I was intrigued yesterday to come across this photoshoot project by Kristian Schmidt and Shawn Heinrichs showing fashion models swimming with whale sharks. I am actually a bit ambiguous about these images. So I thought that I would post it to see how readers feel.
So, first the whale shark (Rhincodon typus), it is the largest living non-mammalian vertebrate by a long shot. Living about seventy years these a slow-moving filter feeders can reach lengths of ~13 meters or 42 feet and can weigh as much as 66,000 pounds. As filter feeders they dine mostly on plankton, but also will suck in schools of small fish.
The images in the photo-essay were shot off the village of Oslob, a remote corner of the Philippines. Fishermen there have developed a touching interspecies relationship with these giants by feeding them handfuls of shrimp.
Unfortunately, the whale shark is targeted by commercial fishermen in several locations, where they seasonally aggregate. The species is considered to be vulnerable by the International Union for Conservation of Nature, although their population size is unknown. In the Philippines, itself, harvesting whale sharks was banned in 1998.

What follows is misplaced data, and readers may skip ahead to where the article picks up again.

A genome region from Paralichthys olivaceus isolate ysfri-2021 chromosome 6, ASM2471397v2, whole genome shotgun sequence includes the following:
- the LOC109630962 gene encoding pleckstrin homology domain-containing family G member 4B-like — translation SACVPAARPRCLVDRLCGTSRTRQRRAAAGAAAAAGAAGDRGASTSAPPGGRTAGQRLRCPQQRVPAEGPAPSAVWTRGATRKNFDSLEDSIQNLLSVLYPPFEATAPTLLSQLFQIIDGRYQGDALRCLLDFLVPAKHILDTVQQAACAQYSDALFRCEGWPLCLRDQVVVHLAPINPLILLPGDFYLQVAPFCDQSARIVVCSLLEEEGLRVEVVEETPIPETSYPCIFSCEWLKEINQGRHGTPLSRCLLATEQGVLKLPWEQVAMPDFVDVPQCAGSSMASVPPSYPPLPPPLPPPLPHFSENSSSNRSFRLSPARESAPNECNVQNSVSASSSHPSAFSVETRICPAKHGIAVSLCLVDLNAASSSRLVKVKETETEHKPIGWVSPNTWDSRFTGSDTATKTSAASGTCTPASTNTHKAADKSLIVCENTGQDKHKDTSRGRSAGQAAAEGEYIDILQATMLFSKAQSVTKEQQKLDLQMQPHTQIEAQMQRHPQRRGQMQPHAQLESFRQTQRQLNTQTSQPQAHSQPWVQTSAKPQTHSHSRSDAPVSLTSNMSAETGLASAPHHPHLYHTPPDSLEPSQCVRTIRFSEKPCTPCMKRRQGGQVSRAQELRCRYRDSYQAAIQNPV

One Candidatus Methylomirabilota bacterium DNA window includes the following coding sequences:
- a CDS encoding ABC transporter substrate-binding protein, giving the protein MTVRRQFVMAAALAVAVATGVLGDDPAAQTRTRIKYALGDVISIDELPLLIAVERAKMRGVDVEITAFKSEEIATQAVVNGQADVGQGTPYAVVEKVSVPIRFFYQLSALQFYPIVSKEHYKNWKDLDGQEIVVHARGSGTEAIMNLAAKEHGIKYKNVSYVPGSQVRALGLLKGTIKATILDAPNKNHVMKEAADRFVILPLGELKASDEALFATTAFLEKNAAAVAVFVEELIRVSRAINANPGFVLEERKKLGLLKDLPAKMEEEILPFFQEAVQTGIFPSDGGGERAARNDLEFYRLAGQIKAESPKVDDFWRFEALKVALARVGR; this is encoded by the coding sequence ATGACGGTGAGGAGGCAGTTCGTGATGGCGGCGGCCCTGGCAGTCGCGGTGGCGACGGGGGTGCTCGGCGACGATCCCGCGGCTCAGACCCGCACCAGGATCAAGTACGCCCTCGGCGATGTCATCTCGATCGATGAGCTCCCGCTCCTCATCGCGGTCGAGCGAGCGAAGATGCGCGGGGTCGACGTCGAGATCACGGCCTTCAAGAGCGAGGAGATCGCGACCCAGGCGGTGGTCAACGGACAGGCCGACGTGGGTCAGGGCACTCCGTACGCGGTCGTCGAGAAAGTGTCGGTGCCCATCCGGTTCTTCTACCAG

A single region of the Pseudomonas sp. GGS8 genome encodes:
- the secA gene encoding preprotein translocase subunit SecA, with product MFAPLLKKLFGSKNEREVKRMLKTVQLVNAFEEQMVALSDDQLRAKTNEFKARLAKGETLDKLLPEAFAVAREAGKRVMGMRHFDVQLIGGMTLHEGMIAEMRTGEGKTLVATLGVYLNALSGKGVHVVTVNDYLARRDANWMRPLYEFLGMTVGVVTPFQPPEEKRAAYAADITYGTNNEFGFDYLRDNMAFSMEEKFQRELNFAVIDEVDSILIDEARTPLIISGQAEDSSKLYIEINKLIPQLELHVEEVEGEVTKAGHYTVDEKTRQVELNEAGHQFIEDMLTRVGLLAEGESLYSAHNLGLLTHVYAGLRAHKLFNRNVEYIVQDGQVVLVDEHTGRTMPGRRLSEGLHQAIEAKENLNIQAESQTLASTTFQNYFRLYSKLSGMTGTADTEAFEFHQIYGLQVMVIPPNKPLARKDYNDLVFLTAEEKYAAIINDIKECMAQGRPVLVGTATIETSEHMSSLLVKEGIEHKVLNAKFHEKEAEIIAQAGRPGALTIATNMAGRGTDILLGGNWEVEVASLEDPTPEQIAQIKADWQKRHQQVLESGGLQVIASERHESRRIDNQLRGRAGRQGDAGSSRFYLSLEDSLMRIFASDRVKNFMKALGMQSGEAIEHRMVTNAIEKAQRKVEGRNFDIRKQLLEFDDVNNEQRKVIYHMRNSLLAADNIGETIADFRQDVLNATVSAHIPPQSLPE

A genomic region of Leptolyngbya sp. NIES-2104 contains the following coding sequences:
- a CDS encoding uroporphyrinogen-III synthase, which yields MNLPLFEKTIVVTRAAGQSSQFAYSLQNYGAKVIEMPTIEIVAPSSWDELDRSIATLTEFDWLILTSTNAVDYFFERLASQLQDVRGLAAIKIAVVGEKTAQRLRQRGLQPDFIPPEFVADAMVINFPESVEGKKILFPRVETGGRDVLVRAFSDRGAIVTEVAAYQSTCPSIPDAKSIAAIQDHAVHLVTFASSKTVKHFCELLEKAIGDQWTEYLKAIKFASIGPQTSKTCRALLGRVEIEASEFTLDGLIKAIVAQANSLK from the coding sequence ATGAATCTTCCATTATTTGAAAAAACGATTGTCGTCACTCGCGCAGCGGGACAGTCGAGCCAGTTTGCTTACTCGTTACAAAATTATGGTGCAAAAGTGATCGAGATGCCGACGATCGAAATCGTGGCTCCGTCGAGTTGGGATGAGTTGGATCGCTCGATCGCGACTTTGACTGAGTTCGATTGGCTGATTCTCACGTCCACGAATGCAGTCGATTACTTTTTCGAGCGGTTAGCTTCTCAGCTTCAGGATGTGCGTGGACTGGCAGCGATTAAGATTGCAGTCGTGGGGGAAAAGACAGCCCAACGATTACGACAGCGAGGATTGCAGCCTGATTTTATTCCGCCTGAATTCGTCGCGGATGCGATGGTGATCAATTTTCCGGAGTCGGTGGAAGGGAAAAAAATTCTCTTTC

Arguably, these images fall to the criticism that we have discussed before, in respect to Sports Illustrated’s use of indigenous peoples as props for a fashion shoot. Here the whale sharks become props, in as sense. What’s more significant to me is that it just doesn’t quite work! The whale sharks are just so awesome and beautiful that they utterly eclipse the bathing beauties, sorry ladies. Who’s the prop here? Or as the sharks would probably put it: who are these people and what are they doing here?
When we discussed dancers caught in midair, I commented how they seemed to be defying gravity and floating in midair. Well the sharks and the models do seem to be floating. But in fact they really are floating. The bottom line is that whale sharks are truly magnificent, but I don’t really need the models. These images just aren’t speaking to me.